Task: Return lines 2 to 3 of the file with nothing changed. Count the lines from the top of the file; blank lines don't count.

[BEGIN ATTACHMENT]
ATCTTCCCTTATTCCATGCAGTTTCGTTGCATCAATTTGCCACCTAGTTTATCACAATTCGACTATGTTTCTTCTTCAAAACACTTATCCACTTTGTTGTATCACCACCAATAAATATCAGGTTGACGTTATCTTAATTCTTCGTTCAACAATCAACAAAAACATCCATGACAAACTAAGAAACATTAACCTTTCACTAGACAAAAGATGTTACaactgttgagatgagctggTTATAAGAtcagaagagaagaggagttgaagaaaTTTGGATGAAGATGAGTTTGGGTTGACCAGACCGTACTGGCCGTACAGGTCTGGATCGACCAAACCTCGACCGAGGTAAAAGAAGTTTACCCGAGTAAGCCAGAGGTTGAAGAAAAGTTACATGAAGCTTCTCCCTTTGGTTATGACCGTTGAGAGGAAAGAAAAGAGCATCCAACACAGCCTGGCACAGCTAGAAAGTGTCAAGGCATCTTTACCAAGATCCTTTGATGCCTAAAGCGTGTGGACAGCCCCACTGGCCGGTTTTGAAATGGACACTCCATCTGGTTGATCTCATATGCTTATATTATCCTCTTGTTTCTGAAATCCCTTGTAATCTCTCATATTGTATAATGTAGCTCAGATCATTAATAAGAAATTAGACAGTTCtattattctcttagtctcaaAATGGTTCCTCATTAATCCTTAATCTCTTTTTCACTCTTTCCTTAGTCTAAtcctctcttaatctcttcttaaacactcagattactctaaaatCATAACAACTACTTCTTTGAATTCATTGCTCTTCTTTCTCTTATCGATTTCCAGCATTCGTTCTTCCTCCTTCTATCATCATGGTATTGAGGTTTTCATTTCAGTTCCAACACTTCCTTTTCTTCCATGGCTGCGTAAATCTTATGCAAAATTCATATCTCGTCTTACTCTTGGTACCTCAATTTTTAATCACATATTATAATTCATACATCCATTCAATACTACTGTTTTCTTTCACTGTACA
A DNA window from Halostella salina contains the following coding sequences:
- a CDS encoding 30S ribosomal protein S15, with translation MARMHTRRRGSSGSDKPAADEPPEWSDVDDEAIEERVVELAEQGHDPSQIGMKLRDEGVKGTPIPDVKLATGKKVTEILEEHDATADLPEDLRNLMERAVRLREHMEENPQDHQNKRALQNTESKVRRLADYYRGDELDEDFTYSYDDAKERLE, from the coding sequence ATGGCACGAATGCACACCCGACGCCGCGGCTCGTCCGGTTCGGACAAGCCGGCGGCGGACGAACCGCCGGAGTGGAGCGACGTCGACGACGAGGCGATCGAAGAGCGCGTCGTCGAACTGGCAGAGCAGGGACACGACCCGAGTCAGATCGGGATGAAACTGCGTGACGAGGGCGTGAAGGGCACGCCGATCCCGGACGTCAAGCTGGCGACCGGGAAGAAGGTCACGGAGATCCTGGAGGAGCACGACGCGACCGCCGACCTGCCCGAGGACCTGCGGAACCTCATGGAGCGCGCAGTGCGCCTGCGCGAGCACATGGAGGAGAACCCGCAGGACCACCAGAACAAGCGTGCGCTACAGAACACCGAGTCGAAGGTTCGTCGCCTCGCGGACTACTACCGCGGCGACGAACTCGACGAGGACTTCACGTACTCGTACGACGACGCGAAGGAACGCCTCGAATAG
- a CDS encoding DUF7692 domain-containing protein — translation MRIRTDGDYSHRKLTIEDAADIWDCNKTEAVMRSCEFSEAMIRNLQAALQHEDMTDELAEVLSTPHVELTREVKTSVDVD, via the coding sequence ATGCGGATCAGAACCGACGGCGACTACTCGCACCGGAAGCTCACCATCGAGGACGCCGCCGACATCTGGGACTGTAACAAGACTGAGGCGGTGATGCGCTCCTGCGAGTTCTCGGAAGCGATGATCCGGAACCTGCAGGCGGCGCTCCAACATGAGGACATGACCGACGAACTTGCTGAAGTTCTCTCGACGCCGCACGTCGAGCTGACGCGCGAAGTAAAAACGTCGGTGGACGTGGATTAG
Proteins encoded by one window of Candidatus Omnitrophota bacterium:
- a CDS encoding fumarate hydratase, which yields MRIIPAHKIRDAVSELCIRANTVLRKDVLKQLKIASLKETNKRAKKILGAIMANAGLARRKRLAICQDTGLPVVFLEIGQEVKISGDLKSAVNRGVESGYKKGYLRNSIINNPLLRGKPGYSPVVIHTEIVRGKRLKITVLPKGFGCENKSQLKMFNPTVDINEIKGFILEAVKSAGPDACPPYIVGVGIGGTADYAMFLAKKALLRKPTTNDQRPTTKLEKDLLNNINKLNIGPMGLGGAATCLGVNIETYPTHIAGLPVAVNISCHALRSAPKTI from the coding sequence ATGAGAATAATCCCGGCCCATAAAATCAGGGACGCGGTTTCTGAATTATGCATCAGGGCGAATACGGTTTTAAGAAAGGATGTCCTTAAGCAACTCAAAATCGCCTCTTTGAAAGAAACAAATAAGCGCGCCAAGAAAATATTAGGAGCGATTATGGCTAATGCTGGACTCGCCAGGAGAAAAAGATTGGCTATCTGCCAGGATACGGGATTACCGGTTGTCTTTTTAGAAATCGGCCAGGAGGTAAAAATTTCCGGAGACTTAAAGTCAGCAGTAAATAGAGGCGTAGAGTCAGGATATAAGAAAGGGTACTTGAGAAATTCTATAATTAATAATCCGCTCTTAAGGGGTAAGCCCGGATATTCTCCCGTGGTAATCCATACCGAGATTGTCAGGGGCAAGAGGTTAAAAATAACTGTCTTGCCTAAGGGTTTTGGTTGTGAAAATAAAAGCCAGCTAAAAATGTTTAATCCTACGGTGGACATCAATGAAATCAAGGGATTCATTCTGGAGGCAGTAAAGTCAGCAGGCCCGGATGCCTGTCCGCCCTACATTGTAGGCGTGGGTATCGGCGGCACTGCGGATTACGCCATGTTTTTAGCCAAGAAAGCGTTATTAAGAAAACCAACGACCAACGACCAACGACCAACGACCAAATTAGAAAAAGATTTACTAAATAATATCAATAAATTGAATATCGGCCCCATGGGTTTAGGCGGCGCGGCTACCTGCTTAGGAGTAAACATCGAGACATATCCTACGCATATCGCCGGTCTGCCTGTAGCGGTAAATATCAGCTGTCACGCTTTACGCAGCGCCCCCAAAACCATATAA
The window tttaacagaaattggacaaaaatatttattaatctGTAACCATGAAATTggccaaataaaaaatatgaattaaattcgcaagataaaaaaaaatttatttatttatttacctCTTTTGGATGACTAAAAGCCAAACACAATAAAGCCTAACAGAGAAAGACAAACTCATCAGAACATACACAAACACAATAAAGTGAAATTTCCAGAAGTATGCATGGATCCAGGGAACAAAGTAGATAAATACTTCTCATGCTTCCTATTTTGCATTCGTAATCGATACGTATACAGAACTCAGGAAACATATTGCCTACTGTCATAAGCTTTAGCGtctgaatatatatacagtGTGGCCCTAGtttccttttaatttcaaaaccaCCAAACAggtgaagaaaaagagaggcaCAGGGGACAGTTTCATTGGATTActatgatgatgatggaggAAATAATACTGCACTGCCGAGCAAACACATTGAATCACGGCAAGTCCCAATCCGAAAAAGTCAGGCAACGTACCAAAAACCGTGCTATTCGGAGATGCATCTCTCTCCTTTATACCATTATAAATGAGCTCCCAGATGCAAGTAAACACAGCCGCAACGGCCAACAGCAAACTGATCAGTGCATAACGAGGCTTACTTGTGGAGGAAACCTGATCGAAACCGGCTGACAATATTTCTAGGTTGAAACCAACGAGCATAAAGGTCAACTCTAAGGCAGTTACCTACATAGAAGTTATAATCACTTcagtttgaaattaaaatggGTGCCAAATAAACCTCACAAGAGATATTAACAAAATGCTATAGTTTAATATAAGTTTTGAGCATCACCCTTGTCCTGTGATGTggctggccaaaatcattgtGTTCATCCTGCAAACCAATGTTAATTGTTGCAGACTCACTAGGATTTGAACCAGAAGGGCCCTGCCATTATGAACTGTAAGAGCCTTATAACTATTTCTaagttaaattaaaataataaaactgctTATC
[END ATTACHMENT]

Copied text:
A DNA window from Halostella salina contains the following coding sequences:
- a CDS encoding 30S ribosomal protein S15, with translation MARMHTRRRGSSGSDKPAADEPPEWSDVDDEAIEERVVELAEQGHDPSQIGMKLRDEGVKGTPIPDVKLATGKKVTEILEEHDATADLPEDLRNLMERAVRLREHMEENPQDHQNKRALQNTESKVRRLADYYRGDELDEDFTYSYDDAKERLE, from the coding sequence ATGGCACGAATGCACACCCGACGCCGCGGCTCGTCCGGTTCGGACAAGCCGGCGGCGGACGAACCGCCGGAGTGGAGCGACGTCGACGACGAGGCGATCGAAGAGCGCGTCGTCGAACTGGCAGAGCAGGGACACGACCCGAGTCAGATCGGGATGAAACTGCGTGACGAGGGCGTGAAGGGCACGCCGATCCCGGACGTCAAGCTGGCGACCGGGAAGAAGGTCACGGAGATCCTGGAGGAGCACGACGCGACCGCCGACCTGCCCGAGGACCTGCGGAACCTCATGGAGCGCGCAGTGCGCCTGCGCGAGCACATGGAGGAGAACCCGCAGGACCACCAGAACAAGCGTGCGCTACAGAACACCGAGTCGAAGGTTCGTCGCCTCGCGGACTACTACCGCGGCGACGAACTCGACGAGGACTTCACGTACTCGTACGACGACGCGAAGGAACGCCTCGAATAG